APA Format Citation Guide
APA format is one of the most common formats for citing sources. Other well known citation styles include MLA and Chicago. This citation guide is based on the 6th edition APA Style. The APA Manual 7th edition, introduced in October 2019, is not yet supported.
APA citations consist of two parts:
- In-text citation: brief citation included in the sentence where the information is used. The in-text citation only contains the author’s last name and year of publication, e.g. (Smith, 2019). It identifies and helps locate the full source in the reference list.
- Reference list entry: full publication details listed alphabetically on the reference page, which appears right after the main body. The reference provides all information that is required to find the source, e.g. Smith, P. (2019, April 18). Citing Sources in APA Format. Retrieved April 21, 2019, from https://www.scribbr.com/apa-style/
APA in-text citations
An in-text citation is a concise way to show the reader where the original idea came from and to give credit to the original author.
According to the APA citation guidelines, you should write down the last name of the author(s) and the year of publication. When quoting a source it is also required to include the page number(s). This can be done in multiple ways:
- An earlier study in which X and Y were compared revealed that … (Smith, 2017).
- Smith (2017) shows how, in the past, research into X was mainly concerned with …
- In 2017, research was carried out by Smith that indicated that …
When there are two authors, separate their last names with an ampersand.
When there are three or more authors, separate their last names using commas. The last two authors’ last names should be separated by both a comma and an ampersand (in a citation) or “and” (in the running text).
- Research shows that there is a great need for … (Reynolds & Thomas, 2014).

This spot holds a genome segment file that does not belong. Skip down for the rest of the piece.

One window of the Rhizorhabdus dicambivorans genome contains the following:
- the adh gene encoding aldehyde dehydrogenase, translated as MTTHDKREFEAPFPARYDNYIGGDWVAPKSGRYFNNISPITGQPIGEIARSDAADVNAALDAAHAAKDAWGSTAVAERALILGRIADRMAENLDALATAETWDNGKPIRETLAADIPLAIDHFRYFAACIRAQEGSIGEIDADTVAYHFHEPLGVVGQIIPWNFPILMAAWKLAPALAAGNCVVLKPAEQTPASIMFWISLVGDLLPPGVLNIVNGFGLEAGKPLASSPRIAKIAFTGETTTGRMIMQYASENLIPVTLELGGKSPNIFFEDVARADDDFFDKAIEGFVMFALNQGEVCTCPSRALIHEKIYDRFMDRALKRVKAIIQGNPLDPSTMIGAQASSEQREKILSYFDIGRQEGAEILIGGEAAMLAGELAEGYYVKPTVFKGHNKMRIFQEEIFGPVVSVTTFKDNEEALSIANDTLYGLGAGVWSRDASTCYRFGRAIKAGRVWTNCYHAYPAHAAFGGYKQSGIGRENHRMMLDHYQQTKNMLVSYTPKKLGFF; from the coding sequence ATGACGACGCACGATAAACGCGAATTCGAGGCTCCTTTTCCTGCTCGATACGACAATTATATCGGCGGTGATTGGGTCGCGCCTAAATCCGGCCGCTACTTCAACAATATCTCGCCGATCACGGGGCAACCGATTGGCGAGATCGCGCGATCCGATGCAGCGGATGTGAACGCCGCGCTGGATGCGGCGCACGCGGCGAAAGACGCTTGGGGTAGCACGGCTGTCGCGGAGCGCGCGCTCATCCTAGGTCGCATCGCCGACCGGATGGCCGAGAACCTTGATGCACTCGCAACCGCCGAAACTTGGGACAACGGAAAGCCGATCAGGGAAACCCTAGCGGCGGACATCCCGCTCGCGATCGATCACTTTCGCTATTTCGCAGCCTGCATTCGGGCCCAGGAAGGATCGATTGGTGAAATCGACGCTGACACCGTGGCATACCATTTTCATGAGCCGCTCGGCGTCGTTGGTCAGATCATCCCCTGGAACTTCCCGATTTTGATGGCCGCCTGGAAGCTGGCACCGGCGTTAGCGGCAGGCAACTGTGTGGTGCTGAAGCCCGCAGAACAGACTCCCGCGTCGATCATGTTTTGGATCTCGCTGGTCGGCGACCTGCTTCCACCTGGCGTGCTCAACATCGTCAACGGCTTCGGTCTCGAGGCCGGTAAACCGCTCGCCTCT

- Reynolds and Thomas (2014) write that there is a great need for …
- Recent research suggests that there is … (McGuire, Morrison, Reynolds, & Thomas, 2014).
- McGuire, Morrison, Reynolds, and Thomas (2014) argue that …
As you can imagine, citing a source with 3–5 authors takes up a lot of space in the text.
That is why you shorten the citation when you use the source a second, third or fourth time.
How? Instead of writing down all authors’ last names, write only the last name of the first author, followed by “et al.,” which means “and others.”
- In this research, many participants made use of … (McGuire et al., 2014).
- McGuire et al. (2014) noticed that …
6 or more authors
When your source has six or more authors, simply use the last name of the first author followed by “et al.” in your in-text citation:
- Lunott et al. (2015) see the …
Organization as author
When the source is published by an organization instead of a person, cite the organization’s name as the author.
- According to new research … (Microsoft, 2014).
When you copy an excerpt of a text from another source and place it between quotation marks, you are quoting. When you quote sources, you are required to add the page number to the in-text citation.
- This is also true from the business plan: “making an APA Citation Generator is a lot of work, but many students benefit from it” (Swan, 2014, p. 5).
Multiple sources in one citation
Sometimes, it’s necessary to cite multiple sources in one sentence. You can do this by citing multiples sources and separating them using semicolons.
- Various studies show that … (Docker & Vagrant, 2002; Porter, 1997; Lima, Swan, & Corrieri, 2012).
APA reference page
The APA reference page, included after the main text, contains the full reference of all sources cited in the text. Sources are ordered alphabetically based on the author’s last name (or on the title for sources with no author).